Blobbing and roughness on vertical surfaces.
September 22, 2013 11:04AM
I've had a look through all the Z-Axis related issues I can find reference too and have been troubleshooting my printer for weeks but seem to be coming up short. To go through what I've diagnosed and what I've done to try to solve it;

Z-Wobble: removed the constraints on the threaded bolts and printed out a set of these []
- No improvement.

Microstepping error: used layer heights that are multiples of full steps
- No improvement

Lower temperature and fiddle with feed rate
- Moderate successes and failures, never eliminated the problem entirely.

Fiddle with extrusion width
- Seems to have an effect but I just can't be sure. My nozzle has a diameter of 0.35mm and I find I get slightly better results with this set to 0.5mm in Kisslicer.

I print at a layer height of 0.15mm, extrusion width set between 0.36-0.6

Filament diameter varies between 1.71 and 1.73 (set to 1.72 in slicing software)
Nozzle temperature: 217C

An image of the 'issue' is attached.

Tonight I'll be removing the bridges under the polulu so that my z-axis will only operate at full steps and seeing how that goes. If anyone has any ideas as to what it might be or anything I might try to fix this I'd appreciate it.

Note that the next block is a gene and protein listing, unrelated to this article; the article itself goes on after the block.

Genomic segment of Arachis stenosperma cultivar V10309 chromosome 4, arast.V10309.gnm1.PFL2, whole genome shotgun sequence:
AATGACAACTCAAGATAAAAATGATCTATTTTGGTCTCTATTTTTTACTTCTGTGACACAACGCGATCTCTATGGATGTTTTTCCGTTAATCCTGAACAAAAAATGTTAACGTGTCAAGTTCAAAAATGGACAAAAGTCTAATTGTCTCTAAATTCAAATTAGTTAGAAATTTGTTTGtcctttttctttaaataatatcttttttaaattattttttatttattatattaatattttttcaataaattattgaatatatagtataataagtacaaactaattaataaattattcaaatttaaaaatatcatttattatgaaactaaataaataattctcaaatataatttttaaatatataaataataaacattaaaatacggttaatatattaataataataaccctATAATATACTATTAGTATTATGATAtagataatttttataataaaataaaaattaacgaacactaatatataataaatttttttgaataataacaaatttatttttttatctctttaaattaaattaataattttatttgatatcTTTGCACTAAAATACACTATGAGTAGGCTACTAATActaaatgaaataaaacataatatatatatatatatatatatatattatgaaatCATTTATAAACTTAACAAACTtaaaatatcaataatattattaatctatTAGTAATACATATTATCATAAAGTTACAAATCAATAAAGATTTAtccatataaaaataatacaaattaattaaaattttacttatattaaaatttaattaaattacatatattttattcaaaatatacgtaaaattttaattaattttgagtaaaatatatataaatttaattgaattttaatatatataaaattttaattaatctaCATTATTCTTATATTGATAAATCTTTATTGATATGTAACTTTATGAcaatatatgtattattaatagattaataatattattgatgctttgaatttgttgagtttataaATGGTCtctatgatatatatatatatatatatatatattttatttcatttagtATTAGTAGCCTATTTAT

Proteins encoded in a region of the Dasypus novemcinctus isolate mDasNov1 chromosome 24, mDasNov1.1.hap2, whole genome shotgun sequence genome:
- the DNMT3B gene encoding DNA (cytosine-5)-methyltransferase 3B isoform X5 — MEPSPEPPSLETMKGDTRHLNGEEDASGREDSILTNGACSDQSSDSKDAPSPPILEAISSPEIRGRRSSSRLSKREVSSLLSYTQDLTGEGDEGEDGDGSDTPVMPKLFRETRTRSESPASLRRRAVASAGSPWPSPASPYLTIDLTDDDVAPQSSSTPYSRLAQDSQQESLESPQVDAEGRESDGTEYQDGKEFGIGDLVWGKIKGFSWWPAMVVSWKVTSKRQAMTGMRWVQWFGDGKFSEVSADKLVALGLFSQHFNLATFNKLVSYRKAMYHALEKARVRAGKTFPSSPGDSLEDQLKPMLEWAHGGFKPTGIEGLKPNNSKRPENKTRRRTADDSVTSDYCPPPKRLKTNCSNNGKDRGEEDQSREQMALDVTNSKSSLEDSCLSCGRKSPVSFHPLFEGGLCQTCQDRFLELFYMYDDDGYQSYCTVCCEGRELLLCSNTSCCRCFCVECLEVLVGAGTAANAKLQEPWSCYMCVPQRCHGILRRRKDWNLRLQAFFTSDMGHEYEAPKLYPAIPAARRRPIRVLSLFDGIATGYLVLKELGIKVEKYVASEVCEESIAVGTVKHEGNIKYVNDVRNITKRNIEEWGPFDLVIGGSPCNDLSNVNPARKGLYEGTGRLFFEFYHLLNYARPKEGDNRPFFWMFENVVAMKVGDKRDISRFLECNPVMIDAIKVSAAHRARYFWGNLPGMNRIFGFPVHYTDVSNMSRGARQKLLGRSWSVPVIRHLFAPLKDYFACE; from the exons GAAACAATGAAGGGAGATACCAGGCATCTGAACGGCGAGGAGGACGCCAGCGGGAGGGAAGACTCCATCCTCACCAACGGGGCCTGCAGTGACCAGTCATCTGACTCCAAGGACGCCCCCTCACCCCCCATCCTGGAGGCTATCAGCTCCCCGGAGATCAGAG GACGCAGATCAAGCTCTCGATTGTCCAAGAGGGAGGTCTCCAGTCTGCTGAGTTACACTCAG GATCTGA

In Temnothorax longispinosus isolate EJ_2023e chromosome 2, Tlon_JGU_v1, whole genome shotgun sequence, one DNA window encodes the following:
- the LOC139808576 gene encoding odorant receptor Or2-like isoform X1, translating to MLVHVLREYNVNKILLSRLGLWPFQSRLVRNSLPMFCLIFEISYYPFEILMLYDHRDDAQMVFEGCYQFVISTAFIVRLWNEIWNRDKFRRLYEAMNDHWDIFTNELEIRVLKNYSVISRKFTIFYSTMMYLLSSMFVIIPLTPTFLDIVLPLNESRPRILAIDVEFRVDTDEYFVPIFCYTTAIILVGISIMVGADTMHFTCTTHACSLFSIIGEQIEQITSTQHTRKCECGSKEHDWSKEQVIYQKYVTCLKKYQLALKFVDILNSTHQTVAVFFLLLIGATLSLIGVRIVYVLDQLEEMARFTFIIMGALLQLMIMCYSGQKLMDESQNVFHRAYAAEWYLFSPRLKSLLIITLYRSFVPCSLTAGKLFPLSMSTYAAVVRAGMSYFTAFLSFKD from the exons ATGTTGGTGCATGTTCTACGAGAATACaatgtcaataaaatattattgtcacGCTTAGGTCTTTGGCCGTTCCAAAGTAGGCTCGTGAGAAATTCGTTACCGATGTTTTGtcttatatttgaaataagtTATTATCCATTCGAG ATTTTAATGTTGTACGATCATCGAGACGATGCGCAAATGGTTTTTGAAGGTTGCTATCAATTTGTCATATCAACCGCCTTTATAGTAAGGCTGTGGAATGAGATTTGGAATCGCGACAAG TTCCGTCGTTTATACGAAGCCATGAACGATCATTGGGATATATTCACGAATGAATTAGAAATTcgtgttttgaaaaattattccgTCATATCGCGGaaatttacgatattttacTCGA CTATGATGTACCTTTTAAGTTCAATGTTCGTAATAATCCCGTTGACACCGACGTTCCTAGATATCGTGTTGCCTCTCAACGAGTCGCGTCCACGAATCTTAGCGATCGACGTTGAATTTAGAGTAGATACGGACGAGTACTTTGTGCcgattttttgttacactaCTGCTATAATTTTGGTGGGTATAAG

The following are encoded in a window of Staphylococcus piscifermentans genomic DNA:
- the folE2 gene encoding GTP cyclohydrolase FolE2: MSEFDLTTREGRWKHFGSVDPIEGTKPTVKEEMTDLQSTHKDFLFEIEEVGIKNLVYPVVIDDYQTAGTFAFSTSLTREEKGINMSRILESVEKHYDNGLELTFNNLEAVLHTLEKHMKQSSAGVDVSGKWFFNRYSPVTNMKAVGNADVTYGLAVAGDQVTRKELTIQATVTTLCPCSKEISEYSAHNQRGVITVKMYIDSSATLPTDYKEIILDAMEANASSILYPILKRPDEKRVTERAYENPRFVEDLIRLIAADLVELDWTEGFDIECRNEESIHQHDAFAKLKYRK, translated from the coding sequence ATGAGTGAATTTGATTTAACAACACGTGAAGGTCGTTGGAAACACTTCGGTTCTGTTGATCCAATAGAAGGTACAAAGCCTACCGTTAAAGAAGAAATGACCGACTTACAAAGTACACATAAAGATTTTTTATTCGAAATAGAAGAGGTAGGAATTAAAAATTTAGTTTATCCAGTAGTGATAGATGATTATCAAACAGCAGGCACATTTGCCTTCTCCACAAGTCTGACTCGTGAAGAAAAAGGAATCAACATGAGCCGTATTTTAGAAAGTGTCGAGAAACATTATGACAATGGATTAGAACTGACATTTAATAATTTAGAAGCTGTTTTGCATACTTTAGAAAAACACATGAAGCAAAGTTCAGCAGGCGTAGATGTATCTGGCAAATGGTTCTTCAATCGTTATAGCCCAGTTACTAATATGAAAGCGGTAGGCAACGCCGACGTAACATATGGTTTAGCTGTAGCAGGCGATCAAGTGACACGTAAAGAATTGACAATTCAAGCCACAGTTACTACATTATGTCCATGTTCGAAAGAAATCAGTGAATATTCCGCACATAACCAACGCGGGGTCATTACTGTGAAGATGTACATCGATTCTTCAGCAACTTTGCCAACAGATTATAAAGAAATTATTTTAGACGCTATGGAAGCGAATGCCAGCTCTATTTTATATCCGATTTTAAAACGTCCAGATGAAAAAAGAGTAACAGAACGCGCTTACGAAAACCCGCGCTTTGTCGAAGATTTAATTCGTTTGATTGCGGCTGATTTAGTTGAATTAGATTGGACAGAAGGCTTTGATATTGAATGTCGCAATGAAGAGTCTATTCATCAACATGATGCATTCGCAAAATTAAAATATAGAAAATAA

open | download - 036mm015h217C.jpg (235.5 KB)
Re: Blobbing and roughness on vertical surfaces.
September 23, 2013 02:49PM
It might be there is water in the filament? That can cause blobbing as the water boils. I wouldn't bother trying full steps, I doubt it is the issue. The blobbing isn't layer-by-layer it's weird, so it might also be the hobbed bolt is a little slippy?
Re: Blobbing and roughness on vertical surfaces.
September 24, 2013 12:07PM
I would suggest trying these settings:

ABS Noz Temp to 230, bed temp to 100.
PLA Noz Temp to 185, bed temp to 60.

A layer height that is some were close to 0.35 * 0.8. (Needs to be an increment of the distance the Z axis lifts your x carriage in one micro step.)
A layer width of 0.4. (Keep in mind this isn't width over thickness. WOT is a number to multiply your layer height by to get the layer width. i.e. layer height of 0.28 with a WOT of 1.43 will give you a layer width of 0.4004)
Speeds to the default for your slicer.
Re: Blobbing and roughness on vertical surfaces.
September 24, 2013 02:24PM
I had prints appearing exactly like that when I first started 3D printing. The problem was simply too much flowto feed rate ratio for the infill. I had been using the same ratio for perimeters and infill regardless of layer height. I found that down to 0.25mm layer height it was sort of OK but for thinner layers I had to reduce the infill flow to feed ratio compared to the perimeters.